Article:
Getting the lead out


MACOMB - Nationwide news reports of lead poisoning in children have prompted changes to state laws, demanding greater accountability and mitigation of the heavy metal. On Wednesday, the governor signed Senate Bill 550 into law. The bill requires school districts, daycares and other facilities where youth may be at high risk of contracting lead poisoning to test their water supplies for lead. Similarly, Senate Bill 2300, which was amended in August 2016 and took effect on Jan. 1, requires greater accountability from homeowners and landlords for the lead in their buildings. Although lead has long been a component of many man-made items and substances in our environment, the recent travails of residents suffering lead poisoning in Flint, Mich., have resurfaced concerns about lead in the environment, particularly in our water pipes and buildings.

"It's something that's never gone away," Chris Adams, environmental director at the McDonough County Health Department said. "We've always been dealing with it." Lead poisoning is of serious concern, particularly for children six years and under and for pregnant women. According to the Environmental Protection Agency, even low levels of lead in children can cause behavior and learning problems, lowered IQ, hyperactivity and other behavior issues, slowed growth, hearing problems and anemia.
High levels of lead in pregnant and lactating women can be transmitted to children, particularly if the mothers do not get enough dietary calcium. This is because lead is released from the mother's bones as maternal calcium to help form the bones of the developing fetus, and can also cross the placental barrier to the developing fetus. Lead exposure during pregnancy can cause reduced growth of the fetus, and premature birth.

Since 1993, Illinois has mandated screening for lead poisoning in children between six months and six years of age. Illinois is currently one of only a few states to require the testing, Adams said. Lead accumulates in the body over time, causing increasing heath, learning and behavioral problems - particularly in young and developing children - the more it accumulates. Early childhood testing and intervention is critical for uncovering the problem and preventing it from getting worse, and acts as a way to alert health officials to the presence of lead in people's homes and surrounding environment.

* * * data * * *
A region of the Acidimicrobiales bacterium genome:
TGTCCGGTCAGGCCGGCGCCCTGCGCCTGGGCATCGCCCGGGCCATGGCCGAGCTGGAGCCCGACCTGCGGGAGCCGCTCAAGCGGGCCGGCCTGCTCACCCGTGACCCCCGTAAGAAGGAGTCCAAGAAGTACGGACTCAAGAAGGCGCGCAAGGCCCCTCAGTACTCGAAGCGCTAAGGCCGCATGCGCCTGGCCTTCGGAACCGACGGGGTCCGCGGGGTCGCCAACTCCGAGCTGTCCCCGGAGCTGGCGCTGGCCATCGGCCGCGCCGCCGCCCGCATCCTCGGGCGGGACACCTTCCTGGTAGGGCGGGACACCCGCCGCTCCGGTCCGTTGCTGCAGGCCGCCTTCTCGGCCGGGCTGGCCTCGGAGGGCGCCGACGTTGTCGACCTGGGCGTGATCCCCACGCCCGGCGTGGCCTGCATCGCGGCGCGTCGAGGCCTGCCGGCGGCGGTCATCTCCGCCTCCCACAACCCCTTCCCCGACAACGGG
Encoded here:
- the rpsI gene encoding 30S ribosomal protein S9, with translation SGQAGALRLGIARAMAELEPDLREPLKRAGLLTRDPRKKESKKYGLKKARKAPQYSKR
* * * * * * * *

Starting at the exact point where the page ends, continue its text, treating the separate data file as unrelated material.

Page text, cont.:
Nevertheless, Illinois maintains one of the highest rates in the nation for the number of children with elevated blood lead levels, according to the Illinois Department of Public Health. Lead in Chicago made the headlines last year when it was discovered in school drinking water, contaminated soil, and buildings in poor neighborhoods, where blood lead levels taken in 2015 were five times higher than they had been in 2013. Locally, several zip codes within McDonough County are listed as at high-risk for pediatric lead poisoning, according to the IDPH. Health department officials are certified and licensed lead inspectors. When a child's blood lead level tests at 10 micrograms per deciliter or higher, officials conduct a risk assessment of the child's home.

The assessment includes taking samples such as dirt, dust and paint to find out where the lead is coming from. Once a determination of the lead source is made, the health department gives the landlord or homeowner a lead mitigation notice and a timeframe to submit an action plan to correct or abate the lead. When the timeframe has passed, the department will then conduct a follow-up investigation to re-test the home. Reducing or eliminating the hazard as safely and quickly as possible is crucial. "We don't want to see the child get further increased lead levels. It's very important that they don't have blood lead levels increasing because it will affect their development," Adams said. He added that high blood lead levels can lead to attention deficit issues and severely impact learning overall.